Let me echo Benjamin's comment that any proactive step that you take should be done with the instructor's permission. At a practical level, I think there are ways to address issues (a) and (b). For (a), make a rubric (either in advance or a running one as you go) which lays out the criteria for awarding points. This allows you to be consistent with how ...


12

By throwing in all of the $r$, $t$, and $d$, not to mention $x$, you're overly complicating things, especially if your brother is algebra-averse. There's really only one unknown, and you can call it $k$. It's the number of hours it would take Karen to paint $1$ house by herself. Everything else can be expressed in terms of $k$. Don't complicate things with $...


11

There are two formulations for definite integrals: $$\int_{\phi(a)}^{\phi(b)} f(x)\, dx=\int_a^b f(\phi(t))\phi'(t)\, dt$$ and the one you state: $$\int_{\phi([a,b]}f(x)\,dx=\int_{[a,b]} f(\phi(t))|\phi'(t)|\, dt$$ In the second, you do need $\phi$ to be monotone. In the first formulation, you do not need this assumption. Of course when you apply the ...


11

Often in courses like this, the problem is that students are almost exclusively asked to do problems that involve rote computation using procedures they've been taught, not problems that require reasoning about the concepts involved or even constructing their own examples. So, how about assigning problems that require students to come up with examples ...


11

This is a hard question, because students are so used to manipulation of this kind. I have found you are right that absolute values can cause the worst of these examples. Here is an example I ran into recently, which I hope will help your thinking. Observe that there are two different limits here: $$\lim_{x\to\pm\infty} \frac{x}{\sqrt{x^2+1}} = \pm 1$$ ...


11

You are right to be concerned that the students are "missing something", but IMO the real problem here is that the question is completely artificial. In any application of this type of integral, most likely $x$ will be known to be either positive or negative, but not both, and only one part of the "either-or" answer would apply. And there had better be a ...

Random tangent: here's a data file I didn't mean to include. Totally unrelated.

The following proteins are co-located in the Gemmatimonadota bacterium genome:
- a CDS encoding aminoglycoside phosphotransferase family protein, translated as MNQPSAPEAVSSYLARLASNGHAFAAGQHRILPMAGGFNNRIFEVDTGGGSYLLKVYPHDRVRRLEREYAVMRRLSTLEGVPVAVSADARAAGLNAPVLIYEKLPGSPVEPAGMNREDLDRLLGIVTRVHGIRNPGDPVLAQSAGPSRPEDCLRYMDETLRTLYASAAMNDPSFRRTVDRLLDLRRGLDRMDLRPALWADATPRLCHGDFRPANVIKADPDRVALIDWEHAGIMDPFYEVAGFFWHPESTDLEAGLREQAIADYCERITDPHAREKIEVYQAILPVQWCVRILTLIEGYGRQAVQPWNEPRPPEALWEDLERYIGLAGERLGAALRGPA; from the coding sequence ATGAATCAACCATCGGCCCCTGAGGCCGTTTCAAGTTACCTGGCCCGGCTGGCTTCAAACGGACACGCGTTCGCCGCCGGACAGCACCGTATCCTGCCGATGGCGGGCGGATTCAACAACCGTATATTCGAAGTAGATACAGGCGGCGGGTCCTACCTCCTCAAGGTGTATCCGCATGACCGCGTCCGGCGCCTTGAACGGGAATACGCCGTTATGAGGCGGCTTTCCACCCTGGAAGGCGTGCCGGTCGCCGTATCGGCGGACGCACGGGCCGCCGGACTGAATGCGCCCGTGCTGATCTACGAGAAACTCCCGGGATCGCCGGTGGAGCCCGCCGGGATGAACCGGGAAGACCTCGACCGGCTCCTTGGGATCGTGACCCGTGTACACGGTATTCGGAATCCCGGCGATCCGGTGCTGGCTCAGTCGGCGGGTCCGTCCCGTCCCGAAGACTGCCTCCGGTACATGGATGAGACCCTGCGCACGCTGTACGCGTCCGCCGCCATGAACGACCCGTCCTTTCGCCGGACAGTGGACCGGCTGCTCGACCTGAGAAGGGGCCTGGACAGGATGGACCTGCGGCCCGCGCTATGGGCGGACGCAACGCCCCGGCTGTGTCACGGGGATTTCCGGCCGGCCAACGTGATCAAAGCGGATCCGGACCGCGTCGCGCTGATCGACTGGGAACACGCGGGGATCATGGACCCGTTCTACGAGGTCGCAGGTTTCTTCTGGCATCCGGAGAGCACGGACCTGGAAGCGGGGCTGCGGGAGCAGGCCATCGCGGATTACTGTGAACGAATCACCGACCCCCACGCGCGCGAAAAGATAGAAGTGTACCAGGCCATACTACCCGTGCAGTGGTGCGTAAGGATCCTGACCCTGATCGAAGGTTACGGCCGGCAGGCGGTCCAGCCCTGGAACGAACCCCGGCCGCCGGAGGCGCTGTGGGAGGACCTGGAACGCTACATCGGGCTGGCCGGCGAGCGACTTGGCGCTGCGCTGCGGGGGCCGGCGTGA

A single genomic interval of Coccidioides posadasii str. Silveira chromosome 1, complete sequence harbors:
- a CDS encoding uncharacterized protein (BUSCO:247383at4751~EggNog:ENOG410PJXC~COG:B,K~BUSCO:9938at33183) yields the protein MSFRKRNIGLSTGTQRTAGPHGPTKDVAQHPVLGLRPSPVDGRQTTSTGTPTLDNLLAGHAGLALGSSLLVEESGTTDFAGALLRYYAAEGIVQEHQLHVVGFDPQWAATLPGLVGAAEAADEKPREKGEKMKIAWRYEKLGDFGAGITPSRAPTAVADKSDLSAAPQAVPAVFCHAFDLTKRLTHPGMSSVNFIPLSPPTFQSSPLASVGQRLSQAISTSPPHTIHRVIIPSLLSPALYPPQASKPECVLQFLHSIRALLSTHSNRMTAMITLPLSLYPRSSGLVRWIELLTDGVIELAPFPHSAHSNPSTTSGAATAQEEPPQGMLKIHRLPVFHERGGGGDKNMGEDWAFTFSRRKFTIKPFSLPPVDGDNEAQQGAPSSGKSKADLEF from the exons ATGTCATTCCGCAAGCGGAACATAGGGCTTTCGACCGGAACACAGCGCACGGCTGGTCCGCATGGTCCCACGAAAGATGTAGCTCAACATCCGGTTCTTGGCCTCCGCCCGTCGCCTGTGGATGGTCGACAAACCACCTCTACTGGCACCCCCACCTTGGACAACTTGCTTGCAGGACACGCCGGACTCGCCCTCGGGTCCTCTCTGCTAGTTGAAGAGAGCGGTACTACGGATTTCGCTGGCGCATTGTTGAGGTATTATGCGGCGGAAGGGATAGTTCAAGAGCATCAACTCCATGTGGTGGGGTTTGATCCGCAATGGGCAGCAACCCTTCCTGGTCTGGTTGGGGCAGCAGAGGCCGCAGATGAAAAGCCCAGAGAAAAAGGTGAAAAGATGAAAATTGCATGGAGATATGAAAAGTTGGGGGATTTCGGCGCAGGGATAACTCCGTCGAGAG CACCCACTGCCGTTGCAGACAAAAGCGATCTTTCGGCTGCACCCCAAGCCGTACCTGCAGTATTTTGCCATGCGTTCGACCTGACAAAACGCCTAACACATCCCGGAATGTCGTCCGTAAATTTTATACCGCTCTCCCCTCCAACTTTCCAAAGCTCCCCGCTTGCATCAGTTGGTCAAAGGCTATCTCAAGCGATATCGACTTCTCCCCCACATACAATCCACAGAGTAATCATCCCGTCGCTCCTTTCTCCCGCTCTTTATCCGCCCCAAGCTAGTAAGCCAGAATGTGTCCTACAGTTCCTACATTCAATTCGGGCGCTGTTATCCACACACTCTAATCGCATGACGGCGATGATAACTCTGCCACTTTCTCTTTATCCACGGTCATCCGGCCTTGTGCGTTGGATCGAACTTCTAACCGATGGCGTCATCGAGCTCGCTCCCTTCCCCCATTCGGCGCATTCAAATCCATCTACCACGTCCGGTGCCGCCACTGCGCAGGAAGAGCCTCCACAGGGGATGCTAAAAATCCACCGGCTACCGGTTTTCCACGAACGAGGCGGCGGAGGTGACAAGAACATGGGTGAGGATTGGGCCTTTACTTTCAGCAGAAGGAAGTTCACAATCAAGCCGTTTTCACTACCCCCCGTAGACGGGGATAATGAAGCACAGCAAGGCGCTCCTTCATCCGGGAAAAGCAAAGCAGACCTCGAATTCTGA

11

On the contrary, many seem surprisingly impatient when being asked to prove 1+1=4/2, whose proof (with properly delimited deepness) involves nothing beyond and possibly well below most people's working knowledge. The practice of starting students out with trivial arithmetic proofs like proving 1+1=4/2 seems to be pretty common, but I'm very skeptical of it. ...


9

I have a colleague who is fond of asking people this question: As you might guess, a lot of people make the same notational mistake with the Pythagorean theorem, in that the $c$ in the customary formula does not map to the $c$ in this problem. The issue of free and bound variables is legitimately tricky. I might prefer to discuss this complication ...


9

When introducing functions to a student, I usually give thought to two main methods, each with its pros and cons. Method 1: Use the set definition of the function. This is what you're attempting to do at the moment. The set definition of the function states that a function is a relation between a set of inputs and a set of permissible outputs with the ...


9

This is an answer to the title. Defining APOS & RME framework would make answering the question easier. As Massimo Ortolano mentioned in a comment, l'Hôpital's rule is one tool in a box. Maybe you use it often, maybe rarely, but it is very nice when you can use it. Just the other day, when trying to understand how ultrasound mediated electrical ...


9

One of the charms of graph theory is that people of all ages often enjoy learning graph theory ideas and tools. One place one can read about these ideas is in the book called For All Practical Purposes (I am a co-author) which has gone through 10 editions. The book was designed for college liberal arts students who might have almost no proficiency with ...


8

The following two things do not match exactly the request but are perhaps close enough: Writing an $n$ as a difference of two square is useful as it yields a typically nontrivial factor of $n$, as $n = x^2 - y^2 = (x+y)(x-y)$. This is called Fermat's factorization method and is still relevant as algorithm, in fact SQUFOF which is a development of this ...


8

Just another question from a math guy showing his ignorance of math as a service course. 2nd order diffyQ with constant coeffiecients (most important diffyQ for applications) has complex roots in the characteristic equation. [IOW very standard part of standard ODE course; OFTEN part of even a second semester calculus course during the diffyQ survey...was ...


8

This is a good question, and I hope my answer is just the first among other (likely better!) ones. [I'll try not to rant, but I'm not making any promises.] Let me start with a few general remarks. This is a good question, and the fact that you are thinking about teaching in this way is (obviously) a very good sign. Keep reflecting, keep asking, and keep ...